The opposite of a direct flight, a layover is a scheduled or non-scheduled stop between a flight or other form of transportation. In the case of air transportation, a direct air carrier will normally inform passengers of any layovers when they book the flight.
A layover usually refers to when a flight stops at an airport to unload passengers catching a connecting flight in a multi-flight situation, or to pick up passengers for their final destination. It can also refer to when the aircraft needs to make a technical stop, such as to refuel, on a long-distance flight.
A layover can also occur when a plane that has not yet reached its destination has to make an unscheduled stop for bad weather or a technical/mechanical reason.
Length of layovers:
When a layover occurs, passengers are usually required to disembark the aircraft at an airport in order to change planes. Depending on flight schedules, this can take place over a short period of time, from 30 minutes up to an extended period of time of 24 hours on an international flight.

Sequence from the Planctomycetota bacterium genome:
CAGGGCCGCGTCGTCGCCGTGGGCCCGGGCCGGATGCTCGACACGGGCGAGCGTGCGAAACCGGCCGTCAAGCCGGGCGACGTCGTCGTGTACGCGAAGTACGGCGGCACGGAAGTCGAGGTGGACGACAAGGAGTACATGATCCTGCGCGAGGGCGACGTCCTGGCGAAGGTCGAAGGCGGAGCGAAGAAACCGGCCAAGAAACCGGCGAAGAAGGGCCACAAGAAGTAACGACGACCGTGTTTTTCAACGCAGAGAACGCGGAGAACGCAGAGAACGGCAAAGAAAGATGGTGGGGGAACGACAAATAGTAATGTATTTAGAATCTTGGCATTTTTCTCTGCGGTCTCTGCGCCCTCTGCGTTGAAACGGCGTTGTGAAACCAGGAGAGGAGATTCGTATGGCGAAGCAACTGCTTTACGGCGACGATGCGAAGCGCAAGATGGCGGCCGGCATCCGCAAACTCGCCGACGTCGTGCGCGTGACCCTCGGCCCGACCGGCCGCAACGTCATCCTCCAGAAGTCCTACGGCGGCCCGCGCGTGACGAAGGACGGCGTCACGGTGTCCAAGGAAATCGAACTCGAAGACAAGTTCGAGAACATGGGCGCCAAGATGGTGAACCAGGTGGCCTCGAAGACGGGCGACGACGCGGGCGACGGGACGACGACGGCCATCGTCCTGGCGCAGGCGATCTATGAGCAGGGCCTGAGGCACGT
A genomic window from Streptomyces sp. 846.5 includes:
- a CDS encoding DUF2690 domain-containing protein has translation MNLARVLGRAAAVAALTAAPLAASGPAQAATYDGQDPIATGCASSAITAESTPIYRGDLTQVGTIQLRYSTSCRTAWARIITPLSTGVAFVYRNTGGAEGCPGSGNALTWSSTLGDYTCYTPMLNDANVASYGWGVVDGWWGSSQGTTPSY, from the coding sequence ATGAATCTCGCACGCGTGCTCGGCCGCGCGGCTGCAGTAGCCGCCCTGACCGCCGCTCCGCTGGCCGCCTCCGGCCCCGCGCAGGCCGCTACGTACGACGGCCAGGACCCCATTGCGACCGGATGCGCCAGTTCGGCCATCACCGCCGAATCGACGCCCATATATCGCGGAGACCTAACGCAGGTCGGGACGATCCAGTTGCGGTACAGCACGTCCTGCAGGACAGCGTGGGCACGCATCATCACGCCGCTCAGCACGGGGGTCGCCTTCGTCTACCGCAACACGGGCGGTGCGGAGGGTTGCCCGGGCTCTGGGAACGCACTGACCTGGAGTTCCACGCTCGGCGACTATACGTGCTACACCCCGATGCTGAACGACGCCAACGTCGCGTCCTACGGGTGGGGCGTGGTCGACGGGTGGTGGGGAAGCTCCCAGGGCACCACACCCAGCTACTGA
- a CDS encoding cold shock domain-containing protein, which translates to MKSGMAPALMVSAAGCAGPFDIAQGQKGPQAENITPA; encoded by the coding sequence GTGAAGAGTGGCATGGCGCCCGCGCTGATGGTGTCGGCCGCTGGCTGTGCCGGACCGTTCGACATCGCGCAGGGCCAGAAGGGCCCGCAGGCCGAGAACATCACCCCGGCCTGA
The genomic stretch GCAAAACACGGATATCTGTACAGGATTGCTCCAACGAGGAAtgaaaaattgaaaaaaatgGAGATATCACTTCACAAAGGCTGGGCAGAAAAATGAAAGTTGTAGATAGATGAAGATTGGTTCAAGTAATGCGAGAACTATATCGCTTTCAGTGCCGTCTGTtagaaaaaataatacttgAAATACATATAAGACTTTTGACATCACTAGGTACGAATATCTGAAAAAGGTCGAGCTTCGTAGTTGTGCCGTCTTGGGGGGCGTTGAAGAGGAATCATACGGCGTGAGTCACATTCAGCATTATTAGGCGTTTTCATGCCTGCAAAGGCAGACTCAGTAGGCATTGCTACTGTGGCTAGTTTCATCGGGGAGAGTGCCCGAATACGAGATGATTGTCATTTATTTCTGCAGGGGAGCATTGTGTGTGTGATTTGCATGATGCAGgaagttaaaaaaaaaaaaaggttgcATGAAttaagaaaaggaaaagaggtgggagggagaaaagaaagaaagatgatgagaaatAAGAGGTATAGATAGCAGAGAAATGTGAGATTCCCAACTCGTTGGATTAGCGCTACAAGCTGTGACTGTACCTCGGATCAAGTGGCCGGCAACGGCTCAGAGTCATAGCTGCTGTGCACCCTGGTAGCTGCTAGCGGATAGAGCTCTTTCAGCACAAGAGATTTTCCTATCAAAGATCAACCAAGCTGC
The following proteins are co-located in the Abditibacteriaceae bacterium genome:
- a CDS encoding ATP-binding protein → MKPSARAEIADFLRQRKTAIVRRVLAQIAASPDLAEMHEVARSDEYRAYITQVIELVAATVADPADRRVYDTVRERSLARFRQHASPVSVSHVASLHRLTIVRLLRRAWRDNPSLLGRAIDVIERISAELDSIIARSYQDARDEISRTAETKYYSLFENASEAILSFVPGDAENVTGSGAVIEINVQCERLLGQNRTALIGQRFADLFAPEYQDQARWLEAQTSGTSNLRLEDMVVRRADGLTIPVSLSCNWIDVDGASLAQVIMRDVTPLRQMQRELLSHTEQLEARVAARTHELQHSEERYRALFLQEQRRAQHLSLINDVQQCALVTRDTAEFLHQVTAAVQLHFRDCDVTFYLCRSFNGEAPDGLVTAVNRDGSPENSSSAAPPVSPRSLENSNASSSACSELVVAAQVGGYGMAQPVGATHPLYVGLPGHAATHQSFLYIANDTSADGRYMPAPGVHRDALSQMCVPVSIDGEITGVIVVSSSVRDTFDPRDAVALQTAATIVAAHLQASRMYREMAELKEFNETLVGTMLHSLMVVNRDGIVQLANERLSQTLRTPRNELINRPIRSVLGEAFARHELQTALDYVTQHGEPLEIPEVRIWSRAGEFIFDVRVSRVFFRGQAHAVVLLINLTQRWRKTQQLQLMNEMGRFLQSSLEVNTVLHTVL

Airline staff sometimes use the term layover as an overnight stay, and connection as a shorter stop. A layover can also be referred to as a stopover when it is an extended stop for a passenger going to another destination as part of a multi-flight itinerary.
In the case of a technical or unscheduled layover, passengers may be required to remain seated in the aircraft while it is parked in the apron.
The direct air carrier will usually notify passengers at ticket purchase on how long a scheduled layover will be in order for them to catch a connecting flight in a multi-flight situation.
Lessening the burden of layovers:
Often considered a hassle to air travellers, some direct air carriers will offer hotel vouchers in the case of extended layovers and will also schedule flights that have minimal layover times.
Some airports also cater to those passengers on layovers by providing lounges, hotels and restaurants in their terminals.